• Patient falls. Adverse events included hemorrhages, fractures, and dislocations. Some fall injury claims involved patients who were receiving care in ED hallways. “EDs should consider what visual indicators alert people that the patient is a fall risk,” Montminy says.
• Medication administration errors. Thirty-nine percent of events resulted in patient deaths. Overall, 11% of medication events happened in the ED. For most claims involving opioids, the patient overdosed, resulting in anoxic brain injuries or death. In some cases, the opioids were administered in the ED; in other cases, the patients presented with opioid overdoses. “We had several medication issues that we attributed to nursing involvement,” Small reports.
One such case involved a woman who arrived with a rib fracture and COPD exacerbation. Although cephalexin allergy was documented electronically, the patient was discharged with a handwritten prescription for the medication. The patient collapsed at home after the first dose and was resuscitated, but suffered an anoxic brain injury and died.
The claim underscored the importance of medication reconciliation happening as soon as possible. “EDs should also leverage technology and use all of the safety features in the EHR that can assist with, for example, allergies for antibiotics,” Montminy says.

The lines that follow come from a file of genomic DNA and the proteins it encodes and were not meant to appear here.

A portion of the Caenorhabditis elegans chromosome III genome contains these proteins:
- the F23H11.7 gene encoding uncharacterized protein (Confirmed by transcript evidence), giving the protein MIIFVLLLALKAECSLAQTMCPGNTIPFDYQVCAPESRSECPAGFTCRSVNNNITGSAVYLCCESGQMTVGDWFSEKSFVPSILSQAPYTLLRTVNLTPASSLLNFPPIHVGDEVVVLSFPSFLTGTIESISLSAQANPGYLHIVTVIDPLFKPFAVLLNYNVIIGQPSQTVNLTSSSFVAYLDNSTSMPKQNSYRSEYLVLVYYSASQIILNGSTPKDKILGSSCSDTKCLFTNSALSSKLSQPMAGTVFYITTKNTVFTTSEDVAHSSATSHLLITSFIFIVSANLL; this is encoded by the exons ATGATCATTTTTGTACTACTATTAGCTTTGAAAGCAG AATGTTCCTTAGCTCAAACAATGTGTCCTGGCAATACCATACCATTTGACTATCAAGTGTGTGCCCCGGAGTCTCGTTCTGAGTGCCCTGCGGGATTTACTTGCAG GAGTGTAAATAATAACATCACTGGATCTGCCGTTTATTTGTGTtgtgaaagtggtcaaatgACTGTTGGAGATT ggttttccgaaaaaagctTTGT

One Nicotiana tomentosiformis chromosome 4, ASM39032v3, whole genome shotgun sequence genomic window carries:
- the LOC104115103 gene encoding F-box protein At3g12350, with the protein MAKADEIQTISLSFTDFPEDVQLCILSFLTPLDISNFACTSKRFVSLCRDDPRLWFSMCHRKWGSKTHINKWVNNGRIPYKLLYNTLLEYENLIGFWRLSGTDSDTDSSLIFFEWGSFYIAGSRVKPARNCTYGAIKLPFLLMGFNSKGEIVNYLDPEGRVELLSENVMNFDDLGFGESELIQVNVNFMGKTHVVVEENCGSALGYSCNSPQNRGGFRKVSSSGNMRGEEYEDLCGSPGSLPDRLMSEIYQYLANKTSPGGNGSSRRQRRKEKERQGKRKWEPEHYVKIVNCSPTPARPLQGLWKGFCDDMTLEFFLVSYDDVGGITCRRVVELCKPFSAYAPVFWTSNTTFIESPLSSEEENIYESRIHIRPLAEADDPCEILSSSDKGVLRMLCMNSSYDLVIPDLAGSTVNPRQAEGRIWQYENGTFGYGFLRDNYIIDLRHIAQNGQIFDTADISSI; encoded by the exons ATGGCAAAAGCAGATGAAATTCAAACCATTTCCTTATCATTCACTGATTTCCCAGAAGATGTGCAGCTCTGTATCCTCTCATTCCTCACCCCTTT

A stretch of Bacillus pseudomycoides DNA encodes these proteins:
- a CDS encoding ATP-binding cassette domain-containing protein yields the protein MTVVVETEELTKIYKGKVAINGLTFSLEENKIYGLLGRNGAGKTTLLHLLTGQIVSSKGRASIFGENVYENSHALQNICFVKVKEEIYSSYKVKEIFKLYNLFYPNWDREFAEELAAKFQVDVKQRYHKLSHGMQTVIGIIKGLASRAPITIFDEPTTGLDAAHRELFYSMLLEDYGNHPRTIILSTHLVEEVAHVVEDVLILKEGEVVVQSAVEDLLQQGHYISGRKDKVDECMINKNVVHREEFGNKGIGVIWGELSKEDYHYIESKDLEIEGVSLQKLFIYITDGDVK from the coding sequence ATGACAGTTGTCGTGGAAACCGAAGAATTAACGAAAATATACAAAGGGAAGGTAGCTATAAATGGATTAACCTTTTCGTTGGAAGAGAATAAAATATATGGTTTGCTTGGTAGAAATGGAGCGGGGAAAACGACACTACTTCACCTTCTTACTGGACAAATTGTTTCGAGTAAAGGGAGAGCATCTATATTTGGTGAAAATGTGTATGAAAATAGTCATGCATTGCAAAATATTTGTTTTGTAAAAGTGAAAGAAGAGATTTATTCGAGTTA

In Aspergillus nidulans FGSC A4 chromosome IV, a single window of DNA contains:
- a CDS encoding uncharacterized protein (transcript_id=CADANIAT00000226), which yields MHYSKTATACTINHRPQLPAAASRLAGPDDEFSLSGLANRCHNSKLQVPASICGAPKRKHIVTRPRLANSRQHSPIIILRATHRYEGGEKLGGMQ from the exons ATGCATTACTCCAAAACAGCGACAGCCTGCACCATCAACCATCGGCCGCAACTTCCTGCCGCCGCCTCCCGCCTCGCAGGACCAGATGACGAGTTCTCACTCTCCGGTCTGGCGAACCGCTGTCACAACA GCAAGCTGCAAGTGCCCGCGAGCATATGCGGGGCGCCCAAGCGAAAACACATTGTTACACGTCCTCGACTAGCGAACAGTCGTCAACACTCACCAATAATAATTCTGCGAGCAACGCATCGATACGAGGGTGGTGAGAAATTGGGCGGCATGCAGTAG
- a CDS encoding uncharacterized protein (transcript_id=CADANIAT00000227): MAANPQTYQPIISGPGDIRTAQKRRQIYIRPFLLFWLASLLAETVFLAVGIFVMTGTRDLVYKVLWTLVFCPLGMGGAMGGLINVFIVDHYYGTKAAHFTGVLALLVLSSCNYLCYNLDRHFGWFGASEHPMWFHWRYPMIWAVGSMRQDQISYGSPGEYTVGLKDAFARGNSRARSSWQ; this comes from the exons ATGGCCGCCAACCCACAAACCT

If ED nurses use those safety features, conduct prompt medication reconciliation, and somehow a provider orders a drug to which the patient is allergic, the safety alert would prevent anyone from carrying out the order. For the decision support to execute its job throughout the hospital stay, medications must be accurately entered in the system. That must happen in the ED. “In some claims, we do see that because the patients came through the ED, the patient might not have an accurate list of medications in the EHR,” Small says.
• Pressure injuries. None of the claims involved the ED specifically. However, pressure injuries often begin during long ED stays. Emergency nurses should be provided with training for pressure injury prevention. Medical equipment such as nasal cannulas and Foley catheters sometimes contribute to pressure injuries.
To prevent harm, ED nurses can reposition the patient at regular intervals, assess the skin under medical equipment, and ensure the skin stays clean and dry. “It’s important that the nurses make sure they are not causing skin breakdowns,” Montminy says.
All nurses receive training on pressure ulcer intervention, but may not focus on it in their actual clinical practice because ED visits typically last hours, not days. “Refresher training for ED nurses is a good idea in light of lengthier patient stays in the ED,” Montminy says.
1. Hakin MJ, Hanscom R, Icenhower M, et al. A nurse’s critical role in patient safety: Through the lens of malpractice claims. Coverys. Sept. 9, 2022.
In an analysis of more than 4,600 claims, researchers found 18% of nursing-related malpractice claims involved ED nurses. Treatment and transport delays were top complaints, underscoring the importance of teamwork and structured communication.